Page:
I didn’t start shooting photos until probably 2012. I did some video work before then, but 2012 was the year I really started to get things going. The first artist that let me shoot for him, the most consistent, was Young Scooter. I travelled with Scooter a lot during his whole run, and that’s kind of how I got around Gucci and was able to [get on] close terms with and actually take some photos of him. That was so early in my career that photography wasn’t even a focus for me. I was really doing more video blogs and stuff like that, so it was cool that I actually got some dope photos of Gucci. But I never put them out, I never really knew what to do with them. I knew I just wanted to hold them for something worthwhile—because that’s Gucci Mane. Now he’s become such a bigger icon than when I first was around him, so I’m happy I was able to save something big. I thought I was going to do a book, but I don’t think I want to do that. This [exhibit] is the best way to bring these photos to life.
So who else is involved with the show?
I partnered with LRG for the show. I wanted to stick with a brand that [Gucci] was familiar with, that he worked with. More importantly, I wanted to make sure I didn’t align his brand with somebody he didn’t have affiliations with, and I know him and LRG have a close working relationship. I feel like this was the best fit. I don’t want this to be an exploitation of Gucci. The event’s free—it costs you not-a-penny to come in. I didn’t want to align myself with a company that was looking for a return. I wanted to get a company that understands the vision, understands who Gucci is and what he represents to the culture, and was trying to do something cool for the culture. LRG was the perfect fit for that. They’re not trying to do a T-shirt or sell you something when you get in there—they put up some bread strictly to celebrate the legacy of Gucci. I wanted to make sure I stick with brands that saw that vision.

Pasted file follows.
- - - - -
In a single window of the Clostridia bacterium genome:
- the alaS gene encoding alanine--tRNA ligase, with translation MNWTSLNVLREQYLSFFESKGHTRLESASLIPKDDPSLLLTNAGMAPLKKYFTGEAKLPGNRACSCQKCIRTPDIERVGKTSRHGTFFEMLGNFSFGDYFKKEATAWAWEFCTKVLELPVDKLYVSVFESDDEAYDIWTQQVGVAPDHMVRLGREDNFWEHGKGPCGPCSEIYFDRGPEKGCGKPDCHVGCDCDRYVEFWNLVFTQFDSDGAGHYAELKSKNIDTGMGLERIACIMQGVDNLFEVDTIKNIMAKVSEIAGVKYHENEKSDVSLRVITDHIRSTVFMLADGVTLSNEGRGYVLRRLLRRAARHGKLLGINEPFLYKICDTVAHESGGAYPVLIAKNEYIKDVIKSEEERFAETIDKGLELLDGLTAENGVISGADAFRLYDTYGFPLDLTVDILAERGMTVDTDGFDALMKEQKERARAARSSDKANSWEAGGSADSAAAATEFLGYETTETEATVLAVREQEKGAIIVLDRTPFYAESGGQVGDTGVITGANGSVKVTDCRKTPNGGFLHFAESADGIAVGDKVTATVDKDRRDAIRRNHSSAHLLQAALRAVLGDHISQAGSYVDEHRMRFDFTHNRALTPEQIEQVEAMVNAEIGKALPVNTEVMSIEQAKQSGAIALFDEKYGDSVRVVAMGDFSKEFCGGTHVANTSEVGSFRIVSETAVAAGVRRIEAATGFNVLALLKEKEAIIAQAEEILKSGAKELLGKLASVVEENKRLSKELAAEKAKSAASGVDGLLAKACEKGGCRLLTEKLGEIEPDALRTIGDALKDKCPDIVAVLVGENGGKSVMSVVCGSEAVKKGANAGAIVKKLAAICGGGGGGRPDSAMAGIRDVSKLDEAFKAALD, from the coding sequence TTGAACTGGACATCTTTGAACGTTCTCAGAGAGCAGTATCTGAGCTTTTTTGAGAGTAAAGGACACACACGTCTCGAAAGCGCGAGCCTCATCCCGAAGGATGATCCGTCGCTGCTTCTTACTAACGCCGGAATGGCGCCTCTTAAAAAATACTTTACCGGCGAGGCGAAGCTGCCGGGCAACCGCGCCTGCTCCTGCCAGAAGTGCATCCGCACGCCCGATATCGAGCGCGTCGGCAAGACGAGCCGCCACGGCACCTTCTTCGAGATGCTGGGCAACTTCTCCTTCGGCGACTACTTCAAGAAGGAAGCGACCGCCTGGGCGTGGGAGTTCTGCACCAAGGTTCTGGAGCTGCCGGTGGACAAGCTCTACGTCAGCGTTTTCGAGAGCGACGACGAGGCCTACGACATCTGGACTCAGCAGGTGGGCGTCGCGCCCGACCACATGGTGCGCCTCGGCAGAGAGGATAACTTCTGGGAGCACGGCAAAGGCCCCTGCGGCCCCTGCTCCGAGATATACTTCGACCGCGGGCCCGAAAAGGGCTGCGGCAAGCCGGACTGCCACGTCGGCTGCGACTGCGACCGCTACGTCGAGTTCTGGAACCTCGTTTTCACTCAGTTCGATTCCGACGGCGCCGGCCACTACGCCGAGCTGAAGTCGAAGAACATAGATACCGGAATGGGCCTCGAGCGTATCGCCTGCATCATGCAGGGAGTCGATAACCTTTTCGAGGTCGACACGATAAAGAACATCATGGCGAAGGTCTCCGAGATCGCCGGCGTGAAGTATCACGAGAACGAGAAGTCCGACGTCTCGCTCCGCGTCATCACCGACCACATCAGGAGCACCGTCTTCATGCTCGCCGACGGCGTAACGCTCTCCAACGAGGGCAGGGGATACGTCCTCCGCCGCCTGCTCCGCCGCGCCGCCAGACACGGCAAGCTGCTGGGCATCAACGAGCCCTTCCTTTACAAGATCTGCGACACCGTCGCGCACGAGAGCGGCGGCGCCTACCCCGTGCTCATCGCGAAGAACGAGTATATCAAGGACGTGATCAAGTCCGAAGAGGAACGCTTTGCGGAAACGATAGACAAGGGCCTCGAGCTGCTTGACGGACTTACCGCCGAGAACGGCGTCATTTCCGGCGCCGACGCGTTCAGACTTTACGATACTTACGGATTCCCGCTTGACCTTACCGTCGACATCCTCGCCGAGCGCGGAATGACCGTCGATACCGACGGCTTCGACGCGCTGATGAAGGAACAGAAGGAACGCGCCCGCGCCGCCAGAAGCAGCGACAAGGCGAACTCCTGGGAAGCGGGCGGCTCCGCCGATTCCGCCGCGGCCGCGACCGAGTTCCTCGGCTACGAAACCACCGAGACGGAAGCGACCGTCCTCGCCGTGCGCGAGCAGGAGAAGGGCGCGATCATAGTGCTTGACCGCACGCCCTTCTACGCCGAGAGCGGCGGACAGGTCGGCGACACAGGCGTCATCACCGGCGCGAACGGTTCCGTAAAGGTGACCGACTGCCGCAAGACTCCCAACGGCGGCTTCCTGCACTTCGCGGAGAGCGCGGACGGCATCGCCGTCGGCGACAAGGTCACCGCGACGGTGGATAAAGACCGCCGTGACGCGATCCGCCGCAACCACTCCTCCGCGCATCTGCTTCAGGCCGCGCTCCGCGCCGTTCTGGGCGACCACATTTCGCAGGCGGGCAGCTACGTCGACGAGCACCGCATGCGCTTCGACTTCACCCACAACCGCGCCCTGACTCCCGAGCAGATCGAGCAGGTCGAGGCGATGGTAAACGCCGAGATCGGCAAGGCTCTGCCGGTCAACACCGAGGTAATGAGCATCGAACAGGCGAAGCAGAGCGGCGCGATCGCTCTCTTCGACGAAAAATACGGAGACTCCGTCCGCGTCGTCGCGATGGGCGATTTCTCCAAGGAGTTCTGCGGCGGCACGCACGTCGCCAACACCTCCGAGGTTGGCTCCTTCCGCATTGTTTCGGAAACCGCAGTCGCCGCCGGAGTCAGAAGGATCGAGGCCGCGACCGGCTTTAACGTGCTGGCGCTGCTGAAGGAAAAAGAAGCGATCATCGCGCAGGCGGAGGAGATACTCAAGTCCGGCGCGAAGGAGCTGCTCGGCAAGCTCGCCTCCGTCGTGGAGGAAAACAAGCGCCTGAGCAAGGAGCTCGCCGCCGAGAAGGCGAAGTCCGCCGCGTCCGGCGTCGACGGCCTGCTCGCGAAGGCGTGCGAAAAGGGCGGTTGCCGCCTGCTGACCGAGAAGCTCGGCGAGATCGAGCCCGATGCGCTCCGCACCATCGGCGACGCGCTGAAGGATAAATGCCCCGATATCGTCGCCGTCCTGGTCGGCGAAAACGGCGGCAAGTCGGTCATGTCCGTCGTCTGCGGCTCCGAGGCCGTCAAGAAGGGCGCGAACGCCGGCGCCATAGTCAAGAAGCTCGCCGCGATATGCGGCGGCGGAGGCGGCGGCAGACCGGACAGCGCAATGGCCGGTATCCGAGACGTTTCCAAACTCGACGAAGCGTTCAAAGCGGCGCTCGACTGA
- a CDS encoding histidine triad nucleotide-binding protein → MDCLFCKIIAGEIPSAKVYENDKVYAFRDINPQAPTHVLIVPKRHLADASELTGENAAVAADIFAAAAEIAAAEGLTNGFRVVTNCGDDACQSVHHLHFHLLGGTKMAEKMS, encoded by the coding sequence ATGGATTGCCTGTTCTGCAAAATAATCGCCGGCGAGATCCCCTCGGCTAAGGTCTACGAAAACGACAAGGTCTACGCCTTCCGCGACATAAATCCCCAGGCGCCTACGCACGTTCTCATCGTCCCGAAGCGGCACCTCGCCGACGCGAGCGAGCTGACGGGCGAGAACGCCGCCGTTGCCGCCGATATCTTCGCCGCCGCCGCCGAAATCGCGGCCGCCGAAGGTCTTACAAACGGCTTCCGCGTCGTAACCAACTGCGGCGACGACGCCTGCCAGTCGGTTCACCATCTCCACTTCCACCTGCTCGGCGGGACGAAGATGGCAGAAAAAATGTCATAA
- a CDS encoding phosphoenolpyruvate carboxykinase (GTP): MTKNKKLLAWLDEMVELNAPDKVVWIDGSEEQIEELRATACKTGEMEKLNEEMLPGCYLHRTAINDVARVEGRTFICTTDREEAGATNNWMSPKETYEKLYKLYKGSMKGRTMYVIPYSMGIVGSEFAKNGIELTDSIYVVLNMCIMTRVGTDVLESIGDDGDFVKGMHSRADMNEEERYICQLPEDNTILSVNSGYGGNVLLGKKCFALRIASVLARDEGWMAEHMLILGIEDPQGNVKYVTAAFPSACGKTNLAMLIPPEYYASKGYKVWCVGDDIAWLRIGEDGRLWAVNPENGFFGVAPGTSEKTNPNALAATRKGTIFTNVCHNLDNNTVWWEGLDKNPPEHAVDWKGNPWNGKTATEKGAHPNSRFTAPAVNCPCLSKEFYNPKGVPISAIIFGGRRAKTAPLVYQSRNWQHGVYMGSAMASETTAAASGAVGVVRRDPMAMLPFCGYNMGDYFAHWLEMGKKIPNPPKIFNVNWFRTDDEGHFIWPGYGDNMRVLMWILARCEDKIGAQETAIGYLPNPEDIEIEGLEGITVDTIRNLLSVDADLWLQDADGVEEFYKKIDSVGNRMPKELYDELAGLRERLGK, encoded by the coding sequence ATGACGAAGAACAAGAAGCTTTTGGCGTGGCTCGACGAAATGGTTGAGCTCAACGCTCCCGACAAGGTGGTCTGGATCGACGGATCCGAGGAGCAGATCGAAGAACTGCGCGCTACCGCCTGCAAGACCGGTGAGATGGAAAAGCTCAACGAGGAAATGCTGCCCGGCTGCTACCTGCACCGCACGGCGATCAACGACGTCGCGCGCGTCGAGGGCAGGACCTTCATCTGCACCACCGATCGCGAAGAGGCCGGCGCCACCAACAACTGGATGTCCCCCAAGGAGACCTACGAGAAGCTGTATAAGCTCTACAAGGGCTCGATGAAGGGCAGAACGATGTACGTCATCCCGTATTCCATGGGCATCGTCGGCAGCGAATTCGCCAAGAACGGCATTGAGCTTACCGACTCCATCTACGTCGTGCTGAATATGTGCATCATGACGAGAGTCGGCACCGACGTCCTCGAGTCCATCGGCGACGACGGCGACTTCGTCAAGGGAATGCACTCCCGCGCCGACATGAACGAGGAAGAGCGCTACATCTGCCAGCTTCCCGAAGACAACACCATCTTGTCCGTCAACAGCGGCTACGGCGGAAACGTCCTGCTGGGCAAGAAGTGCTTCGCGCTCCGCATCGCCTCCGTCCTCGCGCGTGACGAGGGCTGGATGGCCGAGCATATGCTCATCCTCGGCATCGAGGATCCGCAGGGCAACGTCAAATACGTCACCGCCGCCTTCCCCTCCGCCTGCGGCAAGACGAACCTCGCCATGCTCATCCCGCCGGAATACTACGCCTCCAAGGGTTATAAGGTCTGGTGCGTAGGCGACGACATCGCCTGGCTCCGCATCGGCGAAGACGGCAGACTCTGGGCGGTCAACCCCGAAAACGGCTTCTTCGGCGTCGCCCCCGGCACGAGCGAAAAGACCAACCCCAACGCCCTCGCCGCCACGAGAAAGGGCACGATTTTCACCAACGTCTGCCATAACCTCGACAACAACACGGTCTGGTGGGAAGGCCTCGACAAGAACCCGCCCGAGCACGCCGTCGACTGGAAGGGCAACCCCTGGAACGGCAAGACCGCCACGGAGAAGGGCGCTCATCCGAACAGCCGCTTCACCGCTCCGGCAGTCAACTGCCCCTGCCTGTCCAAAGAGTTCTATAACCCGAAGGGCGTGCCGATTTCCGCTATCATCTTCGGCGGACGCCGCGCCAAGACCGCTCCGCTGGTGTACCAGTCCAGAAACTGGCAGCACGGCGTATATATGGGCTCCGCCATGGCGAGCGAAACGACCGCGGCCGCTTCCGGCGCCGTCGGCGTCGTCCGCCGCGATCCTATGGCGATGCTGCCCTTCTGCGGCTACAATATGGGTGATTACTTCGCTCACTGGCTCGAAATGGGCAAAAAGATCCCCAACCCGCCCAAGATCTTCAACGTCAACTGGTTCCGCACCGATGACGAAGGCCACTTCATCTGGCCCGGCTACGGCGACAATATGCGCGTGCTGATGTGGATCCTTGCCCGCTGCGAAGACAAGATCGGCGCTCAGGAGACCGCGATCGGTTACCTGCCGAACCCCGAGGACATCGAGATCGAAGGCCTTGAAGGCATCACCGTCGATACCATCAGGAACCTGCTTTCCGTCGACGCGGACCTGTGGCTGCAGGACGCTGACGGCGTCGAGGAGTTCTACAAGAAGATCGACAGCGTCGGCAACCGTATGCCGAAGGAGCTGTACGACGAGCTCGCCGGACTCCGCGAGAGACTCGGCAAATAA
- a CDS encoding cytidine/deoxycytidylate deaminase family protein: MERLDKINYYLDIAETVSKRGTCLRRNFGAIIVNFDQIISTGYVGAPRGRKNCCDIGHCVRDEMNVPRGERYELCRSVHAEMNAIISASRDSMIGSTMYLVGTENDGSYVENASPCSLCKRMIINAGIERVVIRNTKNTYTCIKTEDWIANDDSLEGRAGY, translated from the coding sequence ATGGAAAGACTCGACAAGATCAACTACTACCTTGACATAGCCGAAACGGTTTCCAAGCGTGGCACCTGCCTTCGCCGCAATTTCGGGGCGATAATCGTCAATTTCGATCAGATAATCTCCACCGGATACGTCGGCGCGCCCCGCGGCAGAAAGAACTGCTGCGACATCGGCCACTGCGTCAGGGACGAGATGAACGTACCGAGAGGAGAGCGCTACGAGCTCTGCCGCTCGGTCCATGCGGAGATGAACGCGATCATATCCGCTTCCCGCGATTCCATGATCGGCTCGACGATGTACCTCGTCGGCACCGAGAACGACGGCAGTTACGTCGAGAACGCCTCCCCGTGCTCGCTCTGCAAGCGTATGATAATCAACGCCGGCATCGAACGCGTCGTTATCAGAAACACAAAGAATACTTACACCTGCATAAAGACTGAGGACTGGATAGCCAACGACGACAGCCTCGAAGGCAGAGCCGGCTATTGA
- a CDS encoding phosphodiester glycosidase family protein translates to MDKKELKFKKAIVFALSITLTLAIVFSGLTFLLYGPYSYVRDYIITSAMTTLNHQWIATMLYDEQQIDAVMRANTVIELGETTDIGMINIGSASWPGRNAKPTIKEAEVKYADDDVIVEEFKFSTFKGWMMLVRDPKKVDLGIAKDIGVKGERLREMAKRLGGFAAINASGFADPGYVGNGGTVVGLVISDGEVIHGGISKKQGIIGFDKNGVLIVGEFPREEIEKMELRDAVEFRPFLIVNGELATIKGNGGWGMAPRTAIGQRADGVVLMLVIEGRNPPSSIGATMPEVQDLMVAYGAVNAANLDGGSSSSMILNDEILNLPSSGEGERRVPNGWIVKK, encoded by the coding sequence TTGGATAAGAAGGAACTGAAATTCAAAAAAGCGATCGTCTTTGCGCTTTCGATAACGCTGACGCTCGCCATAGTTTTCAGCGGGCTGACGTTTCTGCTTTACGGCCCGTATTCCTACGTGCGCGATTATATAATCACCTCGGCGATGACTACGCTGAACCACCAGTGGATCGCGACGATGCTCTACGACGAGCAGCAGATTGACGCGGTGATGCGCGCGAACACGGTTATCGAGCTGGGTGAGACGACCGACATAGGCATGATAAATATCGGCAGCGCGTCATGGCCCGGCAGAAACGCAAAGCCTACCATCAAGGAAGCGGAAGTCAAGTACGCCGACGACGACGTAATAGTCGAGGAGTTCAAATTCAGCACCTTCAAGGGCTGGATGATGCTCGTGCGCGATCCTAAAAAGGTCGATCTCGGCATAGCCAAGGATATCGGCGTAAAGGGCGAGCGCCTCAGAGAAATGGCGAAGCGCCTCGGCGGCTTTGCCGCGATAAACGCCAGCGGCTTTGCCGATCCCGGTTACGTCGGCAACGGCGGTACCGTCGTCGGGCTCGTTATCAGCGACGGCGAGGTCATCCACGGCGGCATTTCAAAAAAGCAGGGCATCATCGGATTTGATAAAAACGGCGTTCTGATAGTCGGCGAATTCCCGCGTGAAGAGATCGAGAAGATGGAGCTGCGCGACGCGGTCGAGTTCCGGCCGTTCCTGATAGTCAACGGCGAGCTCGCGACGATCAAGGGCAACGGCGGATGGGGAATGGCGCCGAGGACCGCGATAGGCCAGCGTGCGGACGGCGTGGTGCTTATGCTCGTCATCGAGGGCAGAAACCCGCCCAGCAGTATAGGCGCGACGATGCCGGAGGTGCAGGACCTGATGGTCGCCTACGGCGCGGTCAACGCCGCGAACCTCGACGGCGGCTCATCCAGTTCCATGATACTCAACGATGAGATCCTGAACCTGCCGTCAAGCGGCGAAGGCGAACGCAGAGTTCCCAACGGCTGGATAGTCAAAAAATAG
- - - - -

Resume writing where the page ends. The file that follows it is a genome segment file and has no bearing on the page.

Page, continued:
This whole event literally came together so smooth. Soon as I got the vision, I was able to execute or put things in place pretty fast, so that’s how I know it was meant for this stuff to happen. The only hiccup I had was the first trap house I had…I originally had another trap house—it was strictly a trap house—in East Atlanta. I was super excited about it, and a couple of days before I was going to announce [the event], the house got raided. But, it was a real trap house. That was as authentic as it could get. I wasn’t happy that [the raid] happened. But I’m thankful that I was able to find [a location] that actually takes the vision to even another level.
UPDATE: June 9
Cam has released a video recap of the exhibition. Watch it below.
We hit Cam up afterwards about his favorite song from Trap House, in honor of the album’s 10-year anniversary.
My favorite song off Trap House to this day would still have to be “So Icy.” I know it sounds like the typical answer, but that was the song that first introduced me to Gucci Mane coming from Maryland. When I moved to Atlanta in 2007, it still was one of the most played songs at all the college parties. This song represents the beginning of a legendary and controversial career. It’s his biggest introduction to the industry, as well as the root of his issues with Jeezy that shaped his career.
Photo of Cam by Omar Ahmad